Rule of Law


An Interview with Shawan Jabarin

By David Kattenburg

There is no rule of law in the world today. Not in human affairs, not for the planet.

Blind to the laws of biogeochemistry, humans have transformed Earth’s surface more radically than at any point in the last 2.5 billion years.

Since the launch of what a group of researchers dub the “Great Acceleration” (1950 is the year they’ve pegged), Homo sapiens have laid down a globe-girdling stratum of concrete, asphalt, aluminum, lead and other heavy metals, pesticides, radionuclides, mega-mountains of industrial refuse, and an inconceivably huge volume of plastic, now well dispersed as micro-fibers in the world’s ocean sediments.

In the course of all their furious activity, slashing and paving over earth at breakneck speed, humans have undermined the ability of other biota to make a simple living. Not since the smoldering end of the Permian, Earth’s greatest extinction event, 250 million years ago, have living species been vanishing at such a rate — including our closest relations, the great apes.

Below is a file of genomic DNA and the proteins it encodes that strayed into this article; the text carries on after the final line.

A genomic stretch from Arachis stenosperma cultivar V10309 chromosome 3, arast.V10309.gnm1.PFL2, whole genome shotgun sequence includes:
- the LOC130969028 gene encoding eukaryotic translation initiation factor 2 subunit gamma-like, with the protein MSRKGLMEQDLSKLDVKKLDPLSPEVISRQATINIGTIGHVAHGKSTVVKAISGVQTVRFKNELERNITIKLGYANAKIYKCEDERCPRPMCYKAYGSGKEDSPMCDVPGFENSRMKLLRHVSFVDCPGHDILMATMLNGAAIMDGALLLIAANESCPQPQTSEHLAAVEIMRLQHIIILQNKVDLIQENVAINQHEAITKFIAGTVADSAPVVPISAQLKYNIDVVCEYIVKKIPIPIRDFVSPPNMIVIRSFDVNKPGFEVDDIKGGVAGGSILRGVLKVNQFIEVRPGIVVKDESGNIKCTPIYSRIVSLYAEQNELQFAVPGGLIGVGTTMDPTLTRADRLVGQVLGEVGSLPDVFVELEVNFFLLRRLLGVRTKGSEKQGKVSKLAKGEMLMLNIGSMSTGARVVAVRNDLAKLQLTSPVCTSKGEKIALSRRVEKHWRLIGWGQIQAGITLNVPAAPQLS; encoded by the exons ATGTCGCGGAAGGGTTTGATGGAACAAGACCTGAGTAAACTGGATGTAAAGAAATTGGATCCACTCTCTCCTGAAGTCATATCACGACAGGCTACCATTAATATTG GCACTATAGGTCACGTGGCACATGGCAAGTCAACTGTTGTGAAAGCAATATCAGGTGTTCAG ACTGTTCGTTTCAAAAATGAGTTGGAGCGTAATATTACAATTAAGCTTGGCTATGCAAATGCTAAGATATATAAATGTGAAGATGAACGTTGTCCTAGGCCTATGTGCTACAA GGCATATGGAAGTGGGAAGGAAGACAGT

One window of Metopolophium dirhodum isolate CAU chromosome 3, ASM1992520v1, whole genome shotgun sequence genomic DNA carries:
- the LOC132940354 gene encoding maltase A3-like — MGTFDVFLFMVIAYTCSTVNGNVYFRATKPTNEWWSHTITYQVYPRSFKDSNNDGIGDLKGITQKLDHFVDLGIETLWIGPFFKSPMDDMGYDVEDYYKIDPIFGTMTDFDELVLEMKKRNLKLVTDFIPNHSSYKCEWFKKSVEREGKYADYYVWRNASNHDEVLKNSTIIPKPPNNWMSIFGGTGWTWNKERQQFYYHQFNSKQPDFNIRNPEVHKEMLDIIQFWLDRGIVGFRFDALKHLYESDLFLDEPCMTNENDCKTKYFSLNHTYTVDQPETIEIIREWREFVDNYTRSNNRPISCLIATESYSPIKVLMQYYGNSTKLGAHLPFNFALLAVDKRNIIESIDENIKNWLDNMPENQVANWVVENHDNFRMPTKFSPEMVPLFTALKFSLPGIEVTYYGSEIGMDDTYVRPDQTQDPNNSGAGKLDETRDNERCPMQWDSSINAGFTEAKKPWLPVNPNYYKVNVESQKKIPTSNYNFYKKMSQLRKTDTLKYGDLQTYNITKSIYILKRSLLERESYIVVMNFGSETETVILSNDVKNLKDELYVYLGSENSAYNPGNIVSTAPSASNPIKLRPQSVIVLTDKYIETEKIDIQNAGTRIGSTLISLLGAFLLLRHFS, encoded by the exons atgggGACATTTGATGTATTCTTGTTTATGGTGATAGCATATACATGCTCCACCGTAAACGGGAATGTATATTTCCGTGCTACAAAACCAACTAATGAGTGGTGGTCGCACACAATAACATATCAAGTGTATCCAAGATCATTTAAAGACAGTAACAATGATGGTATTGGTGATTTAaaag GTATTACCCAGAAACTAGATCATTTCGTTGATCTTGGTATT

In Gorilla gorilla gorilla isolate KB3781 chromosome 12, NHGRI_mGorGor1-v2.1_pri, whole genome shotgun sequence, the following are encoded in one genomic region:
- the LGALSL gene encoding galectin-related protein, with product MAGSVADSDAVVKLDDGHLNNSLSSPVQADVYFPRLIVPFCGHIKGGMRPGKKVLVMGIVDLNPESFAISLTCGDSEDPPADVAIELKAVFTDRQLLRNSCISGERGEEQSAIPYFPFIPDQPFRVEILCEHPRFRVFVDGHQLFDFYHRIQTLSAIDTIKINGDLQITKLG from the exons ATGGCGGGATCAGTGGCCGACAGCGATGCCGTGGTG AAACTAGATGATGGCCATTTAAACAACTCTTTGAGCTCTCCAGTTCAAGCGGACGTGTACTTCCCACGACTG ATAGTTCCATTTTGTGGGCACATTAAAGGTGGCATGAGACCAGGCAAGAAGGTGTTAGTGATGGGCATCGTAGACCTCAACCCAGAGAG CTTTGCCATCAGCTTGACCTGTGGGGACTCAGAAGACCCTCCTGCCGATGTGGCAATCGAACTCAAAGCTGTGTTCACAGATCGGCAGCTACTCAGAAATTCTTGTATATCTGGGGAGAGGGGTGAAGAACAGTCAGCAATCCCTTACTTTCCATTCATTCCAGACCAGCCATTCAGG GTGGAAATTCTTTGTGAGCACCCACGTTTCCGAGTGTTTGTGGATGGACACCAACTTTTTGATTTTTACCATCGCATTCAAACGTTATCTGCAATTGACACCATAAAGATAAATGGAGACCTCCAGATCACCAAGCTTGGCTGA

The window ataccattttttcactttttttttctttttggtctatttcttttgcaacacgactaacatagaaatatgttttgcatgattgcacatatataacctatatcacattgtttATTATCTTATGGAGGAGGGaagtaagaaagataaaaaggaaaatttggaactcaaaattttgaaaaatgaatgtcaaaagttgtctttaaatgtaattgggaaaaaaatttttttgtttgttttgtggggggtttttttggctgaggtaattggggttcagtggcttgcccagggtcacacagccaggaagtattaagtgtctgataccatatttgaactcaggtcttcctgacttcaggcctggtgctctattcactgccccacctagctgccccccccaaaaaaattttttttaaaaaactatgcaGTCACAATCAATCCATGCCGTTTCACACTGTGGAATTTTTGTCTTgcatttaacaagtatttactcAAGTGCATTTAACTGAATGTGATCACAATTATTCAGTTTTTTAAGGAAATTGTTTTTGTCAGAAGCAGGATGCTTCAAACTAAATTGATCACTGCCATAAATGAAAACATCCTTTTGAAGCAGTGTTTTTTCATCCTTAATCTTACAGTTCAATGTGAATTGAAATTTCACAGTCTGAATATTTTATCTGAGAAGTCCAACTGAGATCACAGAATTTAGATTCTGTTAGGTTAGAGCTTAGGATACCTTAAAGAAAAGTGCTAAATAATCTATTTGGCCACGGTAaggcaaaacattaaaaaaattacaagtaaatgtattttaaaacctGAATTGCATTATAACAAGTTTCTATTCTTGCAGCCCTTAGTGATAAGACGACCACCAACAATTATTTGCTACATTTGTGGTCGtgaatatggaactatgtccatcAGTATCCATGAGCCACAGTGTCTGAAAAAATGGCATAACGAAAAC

Not to be restricted in the scope of their endeavor, humans have been conducting a vast experiment on Earth’s atmosphere and oceans, altering their composition and the climate system they support. Carbon dioxide and other, more powerful atmospheric greenhouse gases are now more concentrated than at any time in almost a million years.

Still, humans keep going, because it makes money, and they can. In Canada, a country reputed for global conscience and good governance, a young, charismatic leader who rose to power vowing to tackle this greatest of human challenges continues to approve oil pipelines and hand out subsidies for fossil fuel extraction.

In international relations, it’s the law of the jungle. The five most powerful countries on Earth get to pick and choose which international laws they’ll abide by, doling out slices of impunity to allies and clients. Syrian dictator Bashar Al-Assad can drop barrel bombs on hospitals and kindergartens with no remorse or fear, because Russia has his back. Russia helps out. Kim Jong-un can tinker with nuclear weapons, because that’s China’s backyard.

It’s all nothing compared to the unbridled licentiousness of the British and French, selling high-performance arms systems to  deep-pocketed human rights abusers, and the truly colossal crimes of the United States, that’s been engineering and fueling wars around the planet — in the name of freedom and democracy — for over seventy years. By one estimate, the US has had a hand in the deaths of over twenty million people since the Second World War.